When her comments were questioned, Nancy demonstrated “Miss Millie” syndrome. In the movie The Color Purple, Miss Millie famously defended her racism by saying “I’ve always been nice to you people!” Nancy’s version of this rhetoric went like this: “30 years an advocate for human rights and now I’m a racist. Color me heartbroken.” This is what White Feminists™ do when they are called out for racist words and actions: they get angry about their feelings being hurt, act defensive and self-righteously indignant, and deny accountability.
“I’m a fucking actress for 40 years,” Nancy continued. “None of us get respect or opportunity we deserve. Emmys not venue for racial opportunity. ALL women belittled.” White Feminists™ typically apologize badly and Nancy was no exception. “Tried to respond with love,” she complained. “Gotten mostly condescension and vitriol.”
Time then did what it does for all White Feminists™ – it gave Nancy the opportunity to reflect about what she said and to say she was sorry.
“I apologize for my earlier tweets and now realize I need to check my own privilege.”
For her outrageous narcissism and sense of entitlement, for inserting herself and her whiteness into Viola Davis’s moment, for derailing the conversation, for devaluing and erasing a Woman of Color, Nancy Lee Grahn wins The Snowflake Award, for being the most offensive White Feminist™ this month.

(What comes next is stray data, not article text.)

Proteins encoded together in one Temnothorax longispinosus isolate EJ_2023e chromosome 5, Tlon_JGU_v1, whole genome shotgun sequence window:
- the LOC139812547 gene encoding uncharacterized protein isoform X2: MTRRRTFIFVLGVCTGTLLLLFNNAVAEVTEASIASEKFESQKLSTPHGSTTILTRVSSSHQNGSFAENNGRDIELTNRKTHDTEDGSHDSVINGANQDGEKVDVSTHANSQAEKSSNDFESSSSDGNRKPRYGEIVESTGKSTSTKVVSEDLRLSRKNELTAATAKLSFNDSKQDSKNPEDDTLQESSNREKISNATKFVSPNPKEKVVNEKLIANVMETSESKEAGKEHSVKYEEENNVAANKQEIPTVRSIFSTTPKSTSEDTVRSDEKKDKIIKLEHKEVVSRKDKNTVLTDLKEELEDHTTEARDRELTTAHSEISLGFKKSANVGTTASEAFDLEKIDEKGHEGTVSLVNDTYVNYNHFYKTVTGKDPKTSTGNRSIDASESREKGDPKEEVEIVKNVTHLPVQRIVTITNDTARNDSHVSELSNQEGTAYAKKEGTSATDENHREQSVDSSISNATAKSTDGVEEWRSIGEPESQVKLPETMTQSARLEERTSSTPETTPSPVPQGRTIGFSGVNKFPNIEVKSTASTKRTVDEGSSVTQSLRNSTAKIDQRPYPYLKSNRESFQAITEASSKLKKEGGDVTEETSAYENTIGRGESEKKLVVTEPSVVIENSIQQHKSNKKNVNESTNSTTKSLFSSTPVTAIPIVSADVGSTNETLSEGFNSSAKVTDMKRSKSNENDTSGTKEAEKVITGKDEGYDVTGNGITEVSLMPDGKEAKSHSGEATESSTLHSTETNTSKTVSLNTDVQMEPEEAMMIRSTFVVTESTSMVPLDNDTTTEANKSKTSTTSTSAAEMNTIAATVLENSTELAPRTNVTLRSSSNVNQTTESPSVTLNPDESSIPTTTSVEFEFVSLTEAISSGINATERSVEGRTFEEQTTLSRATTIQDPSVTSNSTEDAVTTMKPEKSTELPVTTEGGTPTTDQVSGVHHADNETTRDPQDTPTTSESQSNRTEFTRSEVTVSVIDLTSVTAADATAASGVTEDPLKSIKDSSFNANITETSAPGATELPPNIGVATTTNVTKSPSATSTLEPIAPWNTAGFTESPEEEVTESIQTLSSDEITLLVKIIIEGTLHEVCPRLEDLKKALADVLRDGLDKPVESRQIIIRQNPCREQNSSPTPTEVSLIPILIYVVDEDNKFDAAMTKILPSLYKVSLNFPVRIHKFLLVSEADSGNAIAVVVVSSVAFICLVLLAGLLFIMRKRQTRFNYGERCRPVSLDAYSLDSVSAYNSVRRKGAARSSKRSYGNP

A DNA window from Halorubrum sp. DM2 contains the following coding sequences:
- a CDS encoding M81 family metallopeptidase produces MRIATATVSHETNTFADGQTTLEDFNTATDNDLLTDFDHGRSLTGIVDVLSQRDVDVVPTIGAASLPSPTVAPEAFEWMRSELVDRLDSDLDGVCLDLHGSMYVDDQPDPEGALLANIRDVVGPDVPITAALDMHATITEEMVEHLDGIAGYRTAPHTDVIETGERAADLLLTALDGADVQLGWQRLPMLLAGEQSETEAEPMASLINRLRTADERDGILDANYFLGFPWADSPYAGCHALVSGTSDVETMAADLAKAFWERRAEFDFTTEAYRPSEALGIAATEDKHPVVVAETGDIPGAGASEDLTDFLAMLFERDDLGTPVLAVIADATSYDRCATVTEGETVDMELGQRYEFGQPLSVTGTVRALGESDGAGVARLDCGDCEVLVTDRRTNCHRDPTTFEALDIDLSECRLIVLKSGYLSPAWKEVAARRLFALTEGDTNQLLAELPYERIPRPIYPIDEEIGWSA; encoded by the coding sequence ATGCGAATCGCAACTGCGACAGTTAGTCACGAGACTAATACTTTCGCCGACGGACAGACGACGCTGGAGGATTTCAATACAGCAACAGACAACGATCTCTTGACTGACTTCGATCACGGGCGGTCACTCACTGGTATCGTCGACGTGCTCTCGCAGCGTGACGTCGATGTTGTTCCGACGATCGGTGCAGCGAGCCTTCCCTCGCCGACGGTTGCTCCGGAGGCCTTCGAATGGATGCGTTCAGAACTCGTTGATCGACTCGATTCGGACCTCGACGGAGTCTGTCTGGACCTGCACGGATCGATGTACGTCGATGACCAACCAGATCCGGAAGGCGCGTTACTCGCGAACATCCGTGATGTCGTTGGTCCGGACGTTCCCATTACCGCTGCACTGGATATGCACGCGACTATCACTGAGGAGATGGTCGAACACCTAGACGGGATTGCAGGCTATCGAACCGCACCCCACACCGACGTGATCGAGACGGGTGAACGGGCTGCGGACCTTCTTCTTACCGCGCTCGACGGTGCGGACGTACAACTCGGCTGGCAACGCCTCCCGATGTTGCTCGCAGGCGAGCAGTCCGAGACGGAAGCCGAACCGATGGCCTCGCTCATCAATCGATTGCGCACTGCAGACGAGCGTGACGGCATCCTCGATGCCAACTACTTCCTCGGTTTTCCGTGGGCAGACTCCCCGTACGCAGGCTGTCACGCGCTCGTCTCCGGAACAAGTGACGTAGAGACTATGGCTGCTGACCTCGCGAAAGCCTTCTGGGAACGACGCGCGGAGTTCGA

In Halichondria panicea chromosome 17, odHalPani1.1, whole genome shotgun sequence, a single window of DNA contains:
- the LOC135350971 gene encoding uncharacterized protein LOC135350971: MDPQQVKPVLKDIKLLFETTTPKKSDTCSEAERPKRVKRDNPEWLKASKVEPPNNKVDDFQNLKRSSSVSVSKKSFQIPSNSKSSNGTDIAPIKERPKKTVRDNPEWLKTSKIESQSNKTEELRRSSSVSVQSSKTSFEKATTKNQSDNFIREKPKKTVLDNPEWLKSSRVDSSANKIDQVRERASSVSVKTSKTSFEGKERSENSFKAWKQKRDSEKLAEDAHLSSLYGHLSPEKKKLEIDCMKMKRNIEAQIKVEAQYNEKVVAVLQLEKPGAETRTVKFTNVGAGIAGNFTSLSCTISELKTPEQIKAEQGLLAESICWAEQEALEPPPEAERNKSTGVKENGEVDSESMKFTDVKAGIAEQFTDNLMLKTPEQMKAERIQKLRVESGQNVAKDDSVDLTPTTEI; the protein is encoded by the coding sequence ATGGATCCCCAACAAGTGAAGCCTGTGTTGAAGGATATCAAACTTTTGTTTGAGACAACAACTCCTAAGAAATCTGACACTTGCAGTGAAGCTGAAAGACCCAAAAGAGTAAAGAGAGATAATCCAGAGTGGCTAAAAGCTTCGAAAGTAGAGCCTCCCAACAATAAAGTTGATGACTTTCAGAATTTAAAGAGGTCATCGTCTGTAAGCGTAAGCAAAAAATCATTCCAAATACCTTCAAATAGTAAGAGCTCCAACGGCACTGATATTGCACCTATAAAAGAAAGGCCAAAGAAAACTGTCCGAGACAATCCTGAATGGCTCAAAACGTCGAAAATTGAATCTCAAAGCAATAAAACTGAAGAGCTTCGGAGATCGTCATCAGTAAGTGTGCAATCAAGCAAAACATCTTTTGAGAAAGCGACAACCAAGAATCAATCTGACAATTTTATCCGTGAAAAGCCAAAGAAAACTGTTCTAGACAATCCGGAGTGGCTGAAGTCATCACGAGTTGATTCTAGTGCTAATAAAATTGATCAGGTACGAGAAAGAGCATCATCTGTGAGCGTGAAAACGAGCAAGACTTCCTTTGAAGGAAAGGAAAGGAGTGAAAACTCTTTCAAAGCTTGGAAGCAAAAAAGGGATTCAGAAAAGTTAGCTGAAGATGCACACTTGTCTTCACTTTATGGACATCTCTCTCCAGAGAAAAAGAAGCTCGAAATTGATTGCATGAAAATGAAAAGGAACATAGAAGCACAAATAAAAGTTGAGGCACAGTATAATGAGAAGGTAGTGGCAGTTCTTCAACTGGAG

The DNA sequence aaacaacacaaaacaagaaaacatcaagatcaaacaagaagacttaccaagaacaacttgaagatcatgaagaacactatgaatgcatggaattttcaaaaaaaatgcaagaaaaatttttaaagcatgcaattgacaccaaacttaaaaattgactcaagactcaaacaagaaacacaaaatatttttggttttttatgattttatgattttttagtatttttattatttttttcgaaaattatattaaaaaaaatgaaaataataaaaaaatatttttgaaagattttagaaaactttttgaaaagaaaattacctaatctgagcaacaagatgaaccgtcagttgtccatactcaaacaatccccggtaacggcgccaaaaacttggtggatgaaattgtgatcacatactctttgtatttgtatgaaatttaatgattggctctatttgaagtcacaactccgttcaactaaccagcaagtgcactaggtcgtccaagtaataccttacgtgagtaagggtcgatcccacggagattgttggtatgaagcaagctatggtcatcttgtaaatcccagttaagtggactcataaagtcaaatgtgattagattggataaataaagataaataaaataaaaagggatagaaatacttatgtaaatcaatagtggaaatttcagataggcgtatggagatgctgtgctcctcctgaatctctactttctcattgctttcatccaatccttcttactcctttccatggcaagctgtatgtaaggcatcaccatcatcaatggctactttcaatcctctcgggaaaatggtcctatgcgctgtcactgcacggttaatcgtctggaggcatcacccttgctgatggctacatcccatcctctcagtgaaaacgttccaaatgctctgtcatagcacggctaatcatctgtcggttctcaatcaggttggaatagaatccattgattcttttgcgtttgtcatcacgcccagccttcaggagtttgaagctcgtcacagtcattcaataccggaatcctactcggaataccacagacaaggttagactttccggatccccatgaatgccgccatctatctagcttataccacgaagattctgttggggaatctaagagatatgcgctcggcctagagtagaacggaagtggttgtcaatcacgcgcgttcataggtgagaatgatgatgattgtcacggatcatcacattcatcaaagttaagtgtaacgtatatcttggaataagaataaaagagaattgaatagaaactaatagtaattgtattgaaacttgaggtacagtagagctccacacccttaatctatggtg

Many White Feminists™ understand their role as the oppressed in sexism, but fail to see how they can be the oppressor in White Feminism™.
The level of White Feminism™ in our culture is disturbingly high. I’ve noted recurring themes in this Bingo Card, so feel free to “play along.”
The second place Snowflake Award goes to Meryl Streep and the Suffragettes. Unfortunately, the United States is not the only country where White Feminism™ flourishes. Time Out London magazine recently released a photo shoot for the movie, about the British suffragette movement. In the pictures, Meryl Streep and her costars pose wearing t-shirts that read: “I’d rather be a rebel than a slave.”
The quote was originally said by UK suffragette Emmeline Pankhurst, and the ad campaign is offensive for many reasons. First, if you were offered a choice between being a rebel and being a slave, which would you pick? The quote implies women of color had an option to be enslaved, which is both historically inaccurate and disrespectful.
Second, there were UK suffragettes of color, though they were not as well-known as Americans Ida Wells or Sojourner Truth. In the UK, the non-white suffragettes were mostly Indian, and they’ve been erased from history and representation in the movie. An example is the Indian princess Sophia Duleep Singh who “wasn’t just welcomed by the movement” but considered a “rock star suffragette.”[i]
Third, given the racist nature of suffragette history,[ii] it was insulting for a group of white women to wear this white t-shirt for UK and US audiences. American suffragette Carrie Chapman Catt, founder of the League of Women Voters, is known to have said: “White supremacy will be strengthened, not weakened, by women’s suffrage.”[iii]
In fact, black women didn’t even get the right to vote when white women did. Although the U.S. 19th Amendment was passed in 1920 and legally enfranchised all women, state laws and vigilante practices disenfranchised most black women in the South, who couldn’t vote until the Civil Rights Movement of the 1960’s.”[iv]